A shocking crime triggers a media firestorm for a controversial talk show host in this provocative novel—a story of redemption, a nostalgic portrait of New York City, and a searing indictment of our culture of spectacle.
" Murmur will] grip your mind in the very first pages, break your heart halfway through, and in the end, strangely, unexpectedly, restore your faith in human beings and their endless capacity for resilience." --Wellcome Book Prize chair of judges Elif Shafak in the Guardian
First published in France in 1949, The Thief's Journal is Jean Genet's iconic work of autobiographical fiction. This new edition brings his legendary genius to future generations of readers, with an introduction by Genet's great admirer, Patti Smith.
Originally published in 1982 as the first of Edmund White's trilogy of autobiographical novels, A Boy's Own Story became an instant classic for its pioneering portrayal of homosexuality.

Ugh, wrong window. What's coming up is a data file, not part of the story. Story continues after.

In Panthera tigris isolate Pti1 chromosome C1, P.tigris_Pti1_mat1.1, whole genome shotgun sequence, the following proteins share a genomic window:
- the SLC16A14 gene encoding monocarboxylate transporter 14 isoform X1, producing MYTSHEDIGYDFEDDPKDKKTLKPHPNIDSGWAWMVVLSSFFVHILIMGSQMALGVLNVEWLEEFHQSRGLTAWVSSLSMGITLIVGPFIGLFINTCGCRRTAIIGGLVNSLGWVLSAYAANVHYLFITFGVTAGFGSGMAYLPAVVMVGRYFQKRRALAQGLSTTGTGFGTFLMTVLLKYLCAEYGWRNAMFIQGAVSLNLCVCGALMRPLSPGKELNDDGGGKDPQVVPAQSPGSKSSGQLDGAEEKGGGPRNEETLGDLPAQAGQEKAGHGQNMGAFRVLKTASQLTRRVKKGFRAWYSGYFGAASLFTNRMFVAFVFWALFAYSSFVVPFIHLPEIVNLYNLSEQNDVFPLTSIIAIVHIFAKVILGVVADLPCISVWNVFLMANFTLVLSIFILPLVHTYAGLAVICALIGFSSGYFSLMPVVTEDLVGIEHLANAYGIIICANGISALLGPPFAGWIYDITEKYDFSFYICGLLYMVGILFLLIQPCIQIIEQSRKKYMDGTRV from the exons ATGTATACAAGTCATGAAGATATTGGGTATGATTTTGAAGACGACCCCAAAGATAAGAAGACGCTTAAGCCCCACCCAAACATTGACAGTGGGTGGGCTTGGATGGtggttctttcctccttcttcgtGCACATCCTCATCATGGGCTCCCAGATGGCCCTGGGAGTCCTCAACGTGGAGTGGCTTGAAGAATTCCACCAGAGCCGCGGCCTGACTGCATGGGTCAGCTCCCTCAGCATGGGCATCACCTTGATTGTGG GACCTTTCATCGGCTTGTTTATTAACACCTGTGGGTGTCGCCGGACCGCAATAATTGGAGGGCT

In 1940, the handsome, athletic, and charismatic David Sparsholt arrives at Oxford University to study engineering, unaware of his effect on others—especially on Evert Dax, the lonely son of a celebrated novelist who is destined to become a writer himself.
Welcome to sunny suburban 1960s Southern California. George is a gay middle-aged English professor, adjusting to solitude after the tragic death of his young partner. He is determined to persist in the routines of his former life. A Single Man follows him over the course of an ordinary twenty-four hours.
The definitive 25th-anniversay edition of Burroughs's legendary second novel.
In this debut novel and series starter, the last member of a murdered House searches for a missing nobleman, and uncovers clues about his own tortured past. Rune Saint John, last child of the fallen Sun Court, is hired to search for Lady Judgment's missing son, Addam, on New Atlantis, the island city where the Atlanteans moved after ordinary humans destroyed their original home.
An autobiographical novel about growing up gay in a working-class town in Picardy.
A literary cause célèbre when first published more than fifty years ago, Gore Vidal’s now-classic The City and the Pillar stands as a landmark novel of the gay experience.
Pretty Thing--the moment Liam McKinney first uttered those words will be embedded in my mind forever.
He's mysterious, intriguing...and off-limits since he's my father's friend.
Easier said than done.
This haunting coming-of-age story, based in part on James Baldwin’s childhood in Harlem, is an American classic.